CANADA is having its own January 6 moment. The reasons for the storming of the Capitol by Trump supporters and the truckers’ siege of Ottawa are different but share the same cause, which is the growing public frustration with arrogant government. This is not the democratic deal as we understand it.
Boris Johnson’s future hinges on whether the Metropolitan Police charge him in connection with the Downing Street parties. All our resentments against Covid lockdowns, loss of liberties, politicised maskings and vaccine mandates have narrowed down to whether Johnson should pay the price for a forbidden glass of wine.
In the great scheme of things, Johnson’s offence looks trivial. In fact, January 6, the Canadian Freedom Convoy, elite drinks at No 10 and France’s gilets jaunes riots a couple of years ago all point to something very dangerous. Strands of the thread that links electorates and their leaders are snapping; what if the thread itself breaks?
The problem is the persistent erosion of trust in the fundamentals of democracy – transparent government by consent, a free and truthful media and tolerance between individuals who disagree about politics. Each of these has declined visibly in the 21st century.
In the UK, the rot began with the inexcusable refusal of John Major to take responsibility for Black Wednesday followed by New Labour’s cynical use of spin as an art form so that no one, lost in the confusions of relativism, had any independent compass to distinguish between truth and lies. Peter Mandelson and the willing media he manipulated were actually proud of their sinister cleverness.
The outcome of the events in Canada will have a lasting effect there and elsewhere. This is a zero-sum game; either the people win and the government loses or vice versa. For the health of democracy, it should be the people. The moment for unquestioning obedience has passed.
The story goes back to Justin Trudeau’s re-election as prime minister with the support of only one-third of the electorate, which undermined his legitimacy and required careful management of the country to keep the two-thirds who opposed him on board during the Covid crisis. In fact, Trudeau is as much a figurehead as President Biden. Real power in Ottawa belongs to deputy prime minister Chrystia Freeland.
When the Liberal government required unvaccinated truckers returning to Canada from the US to go into quarantine for 14 days, the drivers rebelled and began the Freedom Convoy to Ottawa with the support of many voters. This support has been suppressed by the loyal media including the CBC, the Canadian equivalent of the BBC, which has constantly vilified the protest.
The issue was a Covid measure but Trudeau, reaching into his bag of progressive tropes, called the protest misogynist and racist before invoking the Emergencies Act which in its entirety amounts to martial law and allows troops to replace the police. Trudeau has not yet gone this far.
Instead, he warned the truckers that he would freeze their bank accounts and other assets if they did not disperse. The protest has caused significant damage to the Canadian economy but against this must be set the damage Trudeau and Freeland have done to the body politic by denying the essential freedom to oppose the authorities. They haven’t even spoken to truckers’ leaders.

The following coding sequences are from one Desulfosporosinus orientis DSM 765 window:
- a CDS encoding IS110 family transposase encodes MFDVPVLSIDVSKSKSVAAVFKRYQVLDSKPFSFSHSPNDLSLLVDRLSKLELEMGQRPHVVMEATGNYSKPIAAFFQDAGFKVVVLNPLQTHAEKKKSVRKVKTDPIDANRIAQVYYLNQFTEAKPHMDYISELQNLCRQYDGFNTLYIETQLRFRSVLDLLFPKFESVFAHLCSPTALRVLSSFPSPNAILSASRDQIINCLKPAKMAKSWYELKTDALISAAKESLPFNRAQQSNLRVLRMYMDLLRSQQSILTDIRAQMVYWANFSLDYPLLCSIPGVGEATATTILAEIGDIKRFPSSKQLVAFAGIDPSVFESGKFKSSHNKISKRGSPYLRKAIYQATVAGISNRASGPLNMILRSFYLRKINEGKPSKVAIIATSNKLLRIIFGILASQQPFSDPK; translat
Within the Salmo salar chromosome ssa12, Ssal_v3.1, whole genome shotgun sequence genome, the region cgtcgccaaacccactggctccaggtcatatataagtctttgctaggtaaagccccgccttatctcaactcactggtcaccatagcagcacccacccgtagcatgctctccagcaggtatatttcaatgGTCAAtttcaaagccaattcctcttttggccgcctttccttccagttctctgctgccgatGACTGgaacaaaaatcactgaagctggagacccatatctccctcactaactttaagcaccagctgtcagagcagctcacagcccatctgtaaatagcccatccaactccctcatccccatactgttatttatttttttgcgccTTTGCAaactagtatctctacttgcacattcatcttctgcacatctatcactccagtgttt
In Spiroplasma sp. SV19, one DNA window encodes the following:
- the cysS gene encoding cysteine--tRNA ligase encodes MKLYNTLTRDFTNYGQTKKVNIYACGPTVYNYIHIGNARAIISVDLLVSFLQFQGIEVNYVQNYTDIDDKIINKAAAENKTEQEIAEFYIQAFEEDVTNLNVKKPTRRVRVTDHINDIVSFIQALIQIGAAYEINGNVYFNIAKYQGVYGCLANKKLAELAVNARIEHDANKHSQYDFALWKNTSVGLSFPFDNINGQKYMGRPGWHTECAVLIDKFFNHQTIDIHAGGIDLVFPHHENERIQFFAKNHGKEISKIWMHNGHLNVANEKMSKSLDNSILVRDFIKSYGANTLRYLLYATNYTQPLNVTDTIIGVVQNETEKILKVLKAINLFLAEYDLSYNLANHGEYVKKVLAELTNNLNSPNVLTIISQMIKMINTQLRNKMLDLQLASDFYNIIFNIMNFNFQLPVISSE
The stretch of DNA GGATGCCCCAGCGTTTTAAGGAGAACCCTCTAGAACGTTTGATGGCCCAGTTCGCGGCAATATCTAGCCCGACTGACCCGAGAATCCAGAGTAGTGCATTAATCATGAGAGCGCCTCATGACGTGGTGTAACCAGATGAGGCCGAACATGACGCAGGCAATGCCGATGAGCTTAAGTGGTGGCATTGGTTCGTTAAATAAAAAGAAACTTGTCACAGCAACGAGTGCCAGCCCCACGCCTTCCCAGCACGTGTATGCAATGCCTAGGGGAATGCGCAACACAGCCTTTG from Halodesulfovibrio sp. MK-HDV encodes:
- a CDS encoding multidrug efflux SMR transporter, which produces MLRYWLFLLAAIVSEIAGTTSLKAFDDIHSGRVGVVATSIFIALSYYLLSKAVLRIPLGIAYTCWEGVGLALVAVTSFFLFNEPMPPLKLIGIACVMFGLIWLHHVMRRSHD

Freeland, not Trudeau, defended the government’s action on Thursday at the start of a parliamentary debate on the emergency declaration. She said bank accounts were already being frozen although MPs will not vote on the measure until Monday.
‘It’s happening . . . I do have the numbers in front of me,’ Freeland said, but refused to disclose how many, which is itself a way of exacerbating the anguish of families who do not know whether the government knows their identities.
Any bank or financial institution is now legally obliged to tell the police whether it handles protesting truckers’ money or that of supporters supplying them so that government can issue freeze orders.
The freezing of truckers’ money means that their families are being punished for acts in which they are not personally involved. How are the wives of protesters supposed to feed their children and pay their utility bills? Can banks still pay standing orders for mortgages and loans on cars, or the trucks themselves if the drivers are independents?
In an increasingly cashless society, people’s lives are crippled if they cannot use a bank card or write a cheque which means that Freeland and Trudeau have swung the full weight of a sledgehammer against fellow citizens simply because they can. The word for this is dictatorial.
It cannot be denied that democratically elected governments should rule as they see fit under normal circumstances. When Margaret Thatcher fought union power, including the year-long miners’ strike, she had a mandate which the electorate painfully accepted.
This is not the case in Canada, where Trudeau has exhausted the public’s patience with Covid restrictions dictated by one side of the scientific argument that many do not believe. What he has done with his legally dubious invocation of the Emergencies Act – passed in 1988 to protect the country from war – is a betrayal of trust, no more, no less.
Update: On Friday police in Ottawa began arresting truckers who have occupied the centre of the Canadian capital for the last three weeks.
The move came after two of the protest leaders were taken in custody on Thursday night and much of downtown was designated a secure area behind 100 checkpoints.
Canada’s parliament cancelled plans for a debate about the implementation of the Emergencies Act.
Media have been warned by Ottawa police to keep their distance or face arrest.
We will continue to update you here or elsewhere on the site.